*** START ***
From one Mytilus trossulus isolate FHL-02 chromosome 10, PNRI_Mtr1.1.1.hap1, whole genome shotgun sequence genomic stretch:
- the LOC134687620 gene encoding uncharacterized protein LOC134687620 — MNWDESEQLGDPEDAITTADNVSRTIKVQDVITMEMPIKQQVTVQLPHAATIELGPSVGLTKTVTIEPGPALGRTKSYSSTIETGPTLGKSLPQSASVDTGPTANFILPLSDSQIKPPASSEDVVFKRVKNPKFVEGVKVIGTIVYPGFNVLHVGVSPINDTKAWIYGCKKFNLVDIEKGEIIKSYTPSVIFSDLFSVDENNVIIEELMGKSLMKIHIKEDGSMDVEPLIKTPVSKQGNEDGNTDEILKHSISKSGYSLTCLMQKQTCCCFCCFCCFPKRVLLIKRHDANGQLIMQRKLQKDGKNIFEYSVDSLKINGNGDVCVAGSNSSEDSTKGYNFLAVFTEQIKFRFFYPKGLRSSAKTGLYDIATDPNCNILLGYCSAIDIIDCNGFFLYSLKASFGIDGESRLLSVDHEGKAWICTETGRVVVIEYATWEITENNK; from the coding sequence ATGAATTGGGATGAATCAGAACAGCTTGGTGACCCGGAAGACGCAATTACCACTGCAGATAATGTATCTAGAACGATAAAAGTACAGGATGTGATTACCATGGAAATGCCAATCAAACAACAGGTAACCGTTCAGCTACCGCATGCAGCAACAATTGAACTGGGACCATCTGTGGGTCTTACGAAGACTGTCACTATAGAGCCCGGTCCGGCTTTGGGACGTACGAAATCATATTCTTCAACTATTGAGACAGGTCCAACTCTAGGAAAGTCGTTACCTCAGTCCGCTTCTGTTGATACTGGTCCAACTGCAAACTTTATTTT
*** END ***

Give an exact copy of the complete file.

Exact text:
From one Mytilus trossulus isolate FHL-02 chromosome 10, PNRI_Mtr1.1.1.hap1, whole genome shotgun sequence genomic stretch:
- the LOC134687620 gene encoding uncharacterized protein LOC134687620 — MNWDESEQLGDPEDAITTADNVSRTIKVQDVITMEMPIKQQVTVQLPHAATIELGPSVGLTKTVTIEPGPALGRTKSYSSTIETGPTLGKSLPQSASVDTGPTANFILPLSDSQIKPPASSEDVVFKRVKNPKFVEGVKVIGTIVYPGFNVLHVGVSPINDTKAWIYGCKKFNLVDIEKGEIIKSYTPSVIFSDLFSVDENNVIIEELMGKSLMKIHIKEDGSMDVEPLIKTPVSKQGNEDGNTDEILKHSISKSGYSLTCLMQKQTCCCFCCFCCFPKRVLLIKRHDANGQLIMQRKLQKDGKNIFEYSVDSLKINGNGDVCVAGSNSSEDSTKGYNFLAVFTEQIKFRFFYPKGLRSSAKTGLYDIATDPNCNILLGYCSAIDIIDCNGFFLYSLKASFGIDGESRLLSVDHEGKAWICTETGRVVVIEYATWEITENNK; from the coding sequence ATGAATTGGGATGAATCAGAACAGCTTGGTGACCCGGAAGACGCAATTACCACTGCAGATAATGTATCTAGAACGATAAAAGTACAGGATGTGATTACCATGGAAATGCCAATCAAACAACAGGTAACCGTTCAGCTACCGCATGCAGCAACAATTGAACTGGGACCATCTGTGGGTCTTACGAAGACTGTCACTATAGAGCCCGGTCCGGCTTTGGGACGTACGAAATCATATTCTTCAACTATTGAGACAGGTCCAACTCTAGGAAAGTCGTTACCTCAGTCCGCTTCTGTTGATACTGGTCCAACTGCAAACTTTATTTT